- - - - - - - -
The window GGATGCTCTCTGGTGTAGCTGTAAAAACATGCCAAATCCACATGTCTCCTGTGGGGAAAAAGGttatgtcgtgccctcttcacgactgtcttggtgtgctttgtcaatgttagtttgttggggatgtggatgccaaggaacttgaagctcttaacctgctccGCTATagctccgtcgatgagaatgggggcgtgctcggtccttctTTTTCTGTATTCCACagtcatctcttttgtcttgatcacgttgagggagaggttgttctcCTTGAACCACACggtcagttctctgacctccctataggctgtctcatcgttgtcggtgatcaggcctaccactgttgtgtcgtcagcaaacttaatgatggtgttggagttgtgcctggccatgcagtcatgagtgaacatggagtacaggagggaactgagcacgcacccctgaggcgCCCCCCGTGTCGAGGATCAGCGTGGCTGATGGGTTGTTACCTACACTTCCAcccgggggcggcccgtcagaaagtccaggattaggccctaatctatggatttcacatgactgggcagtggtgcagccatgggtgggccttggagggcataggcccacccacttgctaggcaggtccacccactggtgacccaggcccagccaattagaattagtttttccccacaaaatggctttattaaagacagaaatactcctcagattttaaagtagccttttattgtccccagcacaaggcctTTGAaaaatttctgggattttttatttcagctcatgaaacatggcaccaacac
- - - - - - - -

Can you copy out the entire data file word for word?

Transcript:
The window GGATGCTCTCTGGTGTAGCTGTAAAAACATGCCAAATCCACATGTCTCCTGTGGGGAAAAAGGttatgtcgtgccctcttcacgactgtcttggtgtgctttgtcaatgttagtttgttggggatgtggatgccaaggaacttgaagctcttaacctgctccGCTATagctccgtcgatgagaatgggggcgtgctcggtccttctTTTTCTGTATTCCACagtcatctcttttgtcttgatcacgttgagggagaggttgttctcCTTGAACCACACggtcagttctctgacctccctataggctgtctcatcgttgtcggtgatcaggcctaccactgttgtgtcgtcagcaaacttaatgatggtgttggagttgtgcctggccatgcagtcatgagtgaacatggagtacaggagggaactgagcacgcacccctgaggcgCCCCCCGTGTCGAGGATCAGCGTGGCTGATGGGTTGTTACCTACACTTCCAcccgggggcggcccgtcagaaagtccaggattaggccctaatctatggatttcacatgactgggcagtggtgcagccatgggtgggccttggagggcataggcccacccacttgctaggcaggtccacccactggtgacccaggcccagccaattagaattagtttttccccacaaaatggctttattaaagacagaaatactcctcagattttaaagtagccttttattgtccccagcacaaggcctTTGAaaaatttctgggattttttatttcagctcatgaaacatggcaccaacac